-I didn't like any of the female characters. Not one. From the beginning few chapters, I was already against the protagonist, which is never a good thing in a book. She's obsessed with what her friends think about her, and actually gauges herself on a scale- she's prettier than one friend but not the other, and skinnier than one but not the other, so that she's the perfect addition to the trio. Never mind that they should judge on personality, just making sure that a friend doesn't out-hot you. The fact that she is acutely aware of this, and knows that the queen bee she's "friends" with could "unfriend" her at any point but continues to hang with her anyway is both discouraging and sad. She also thinks that people are only nice to others because they want something out of it, instead of just genuinely wanting to do good. I didn't enjoy reading about her.

-It wasn't scary. Mind you, I am aware of the fact that this is a young adult title. But based on the blurb, as well as the fact that serial killer is right in the title, I expected at least a shiver or an aloud, "Oh that's creepy." But none came. It wasn't all too creative, which surprised me because I really liked this concept for a story.

+ I am a sucker for a French backdrop, and this is no exception. It just sounds like such a pretty place, even when there are almost comical headless serial killer ghosts running around murdering people. It's probably by setting and the romantic interest alone that I finished this book.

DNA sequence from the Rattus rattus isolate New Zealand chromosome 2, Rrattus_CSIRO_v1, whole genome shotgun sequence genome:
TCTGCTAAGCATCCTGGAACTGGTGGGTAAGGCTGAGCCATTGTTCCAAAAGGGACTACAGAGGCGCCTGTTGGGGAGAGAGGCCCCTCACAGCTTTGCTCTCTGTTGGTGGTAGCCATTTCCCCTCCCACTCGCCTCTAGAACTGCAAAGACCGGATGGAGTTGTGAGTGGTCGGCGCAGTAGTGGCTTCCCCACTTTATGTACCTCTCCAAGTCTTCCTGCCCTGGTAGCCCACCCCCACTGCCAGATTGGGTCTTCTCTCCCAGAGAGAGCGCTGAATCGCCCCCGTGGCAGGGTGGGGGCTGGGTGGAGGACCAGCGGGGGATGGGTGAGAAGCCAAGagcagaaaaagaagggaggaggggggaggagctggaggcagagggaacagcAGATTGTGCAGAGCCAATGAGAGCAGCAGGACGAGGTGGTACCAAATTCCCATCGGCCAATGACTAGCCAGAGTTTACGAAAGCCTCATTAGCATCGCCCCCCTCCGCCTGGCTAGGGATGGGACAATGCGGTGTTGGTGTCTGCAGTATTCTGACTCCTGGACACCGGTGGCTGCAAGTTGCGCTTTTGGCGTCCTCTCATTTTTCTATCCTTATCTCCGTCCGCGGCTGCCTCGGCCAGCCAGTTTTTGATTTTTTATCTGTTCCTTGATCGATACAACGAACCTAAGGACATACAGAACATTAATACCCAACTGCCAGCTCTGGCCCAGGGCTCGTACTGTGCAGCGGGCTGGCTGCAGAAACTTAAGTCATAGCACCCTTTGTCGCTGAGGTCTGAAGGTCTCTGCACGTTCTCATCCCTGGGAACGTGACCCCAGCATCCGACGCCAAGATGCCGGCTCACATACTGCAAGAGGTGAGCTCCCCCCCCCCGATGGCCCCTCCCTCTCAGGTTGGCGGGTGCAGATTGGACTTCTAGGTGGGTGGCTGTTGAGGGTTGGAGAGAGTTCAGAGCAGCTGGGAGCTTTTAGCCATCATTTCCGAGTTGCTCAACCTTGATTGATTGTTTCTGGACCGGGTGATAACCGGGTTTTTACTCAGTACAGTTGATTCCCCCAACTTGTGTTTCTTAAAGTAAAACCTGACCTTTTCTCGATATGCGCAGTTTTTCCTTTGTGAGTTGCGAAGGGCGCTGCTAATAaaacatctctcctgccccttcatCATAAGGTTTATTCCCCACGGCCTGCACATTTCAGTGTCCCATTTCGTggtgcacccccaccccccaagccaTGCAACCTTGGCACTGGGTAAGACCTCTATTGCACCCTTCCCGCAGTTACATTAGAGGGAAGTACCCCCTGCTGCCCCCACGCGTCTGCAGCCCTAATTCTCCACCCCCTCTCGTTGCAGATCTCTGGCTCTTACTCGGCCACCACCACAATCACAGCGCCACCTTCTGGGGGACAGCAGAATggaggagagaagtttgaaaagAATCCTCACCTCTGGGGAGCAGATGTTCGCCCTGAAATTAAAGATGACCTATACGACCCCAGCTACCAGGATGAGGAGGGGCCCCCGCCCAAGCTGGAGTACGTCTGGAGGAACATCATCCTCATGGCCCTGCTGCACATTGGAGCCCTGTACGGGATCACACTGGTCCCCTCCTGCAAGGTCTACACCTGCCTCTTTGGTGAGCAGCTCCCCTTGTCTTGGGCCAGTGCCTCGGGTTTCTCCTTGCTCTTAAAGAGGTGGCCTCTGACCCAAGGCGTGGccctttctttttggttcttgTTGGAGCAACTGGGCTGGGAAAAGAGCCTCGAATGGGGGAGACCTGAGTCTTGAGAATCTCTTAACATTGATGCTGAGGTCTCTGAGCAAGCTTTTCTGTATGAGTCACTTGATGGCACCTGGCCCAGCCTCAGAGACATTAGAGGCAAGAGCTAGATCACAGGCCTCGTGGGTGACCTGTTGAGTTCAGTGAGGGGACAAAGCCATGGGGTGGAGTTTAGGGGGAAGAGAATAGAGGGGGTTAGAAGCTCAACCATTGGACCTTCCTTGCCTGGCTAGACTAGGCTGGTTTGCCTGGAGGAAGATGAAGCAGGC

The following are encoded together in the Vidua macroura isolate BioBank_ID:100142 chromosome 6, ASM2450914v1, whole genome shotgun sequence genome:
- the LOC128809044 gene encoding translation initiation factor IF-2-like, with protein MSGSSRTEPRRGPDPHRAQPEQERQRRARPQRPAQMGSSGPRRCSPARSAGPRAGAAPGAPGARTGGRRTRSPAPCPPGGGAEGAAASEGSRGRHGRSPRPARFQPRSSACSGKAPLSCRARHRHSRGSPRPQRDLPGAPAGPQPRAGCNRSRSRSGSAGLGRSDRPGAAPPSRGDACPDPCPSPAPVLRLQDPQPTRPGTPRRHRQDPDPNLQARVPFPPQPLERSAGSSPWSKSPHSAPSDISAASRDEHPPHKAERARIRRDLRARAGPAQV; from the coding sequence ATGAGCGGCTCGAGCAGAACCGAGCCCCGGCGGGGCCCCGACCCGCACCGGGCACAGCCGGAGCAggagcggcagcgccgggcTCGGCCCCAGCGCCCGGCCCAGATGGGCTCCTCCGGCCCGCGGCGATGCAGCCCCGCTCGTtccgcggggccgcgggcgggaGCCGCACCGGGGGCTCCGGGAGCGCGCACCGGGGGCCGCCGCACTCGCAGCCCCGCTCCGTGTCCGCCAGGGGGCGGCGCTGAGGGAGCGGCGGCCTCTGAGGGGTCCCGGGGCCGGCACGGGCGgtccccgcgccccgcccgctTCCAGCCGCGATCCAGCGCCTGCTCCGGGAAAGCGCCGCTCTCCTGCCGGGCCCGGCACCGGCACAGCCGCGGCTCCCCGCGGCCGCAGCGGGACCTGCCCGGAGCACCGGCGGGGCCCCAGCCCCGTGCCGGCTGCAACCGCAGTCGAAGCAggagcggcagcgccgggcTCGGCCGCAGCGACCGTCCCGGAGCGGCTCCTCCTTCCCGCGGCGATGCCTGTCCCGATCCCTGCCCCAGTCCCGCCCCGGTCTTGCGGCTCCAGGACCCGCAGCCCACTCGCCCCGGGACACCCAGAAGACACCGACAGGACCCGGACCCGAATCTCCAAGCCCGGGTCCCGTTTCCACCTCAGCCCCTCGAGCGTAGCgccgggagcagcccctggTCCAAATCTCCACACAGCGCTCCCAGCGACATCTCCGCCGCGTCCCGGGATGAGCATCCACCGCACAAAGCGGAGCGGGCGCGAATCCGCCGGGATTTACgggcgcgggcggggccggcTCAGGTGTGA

+I do like the cover. Don't be fooled by it, but I do think that it's very catching and I openly admit that it's what drew me in at first.

All in all, this seems immature to me, even for a young adult book. The characters were cookie cutter and the killer was not scary, but the French setting and the romantic interest in this story help the plot plunk along. If you like paranormal stories that aren't scary, pretty French scenery, or books with a "Mean Girls" type cast, then maybe you'll like this more than I did.

Thanks to Netgalley and Scholastic Press for my copy.

Monday, September 23, 2013

Review: Covet by Tracey Garvis-Graves

Title: Covet
Author: Tracey Garvis-Graves
Format: egalley
Pub. Date: September 17th 2013
Source: Netgalley and Penguin Group


Five stars.

Claire always thought that her marriage could overcome it all. She had a great life to be thankful for. A nice house, two beautiful, healthy children, and a husband who worked hard to provide for the family. Even when Chris is out of work for nearly a year, he and Claire weather through the "for worse" part of their wedding vows as Chris spirals into a dark depression that not even Claire can help to brighten. But things grow more complicated when Chris accepts a new job that has him traveling so much that the kids- as well as Claire- become more accustomed to life without him than with him. Tensions grow higher when Claire befriends a ridiculously attractive police officer named Daniel while doing some design work for his department. He listens to her, spends time with her, and gives her the attention that Chris has long ago stopped spending on her. She loves Chris, and loves spending time with Daniel, but is she willing to risk it all by breaking her lifelong vow to her husband?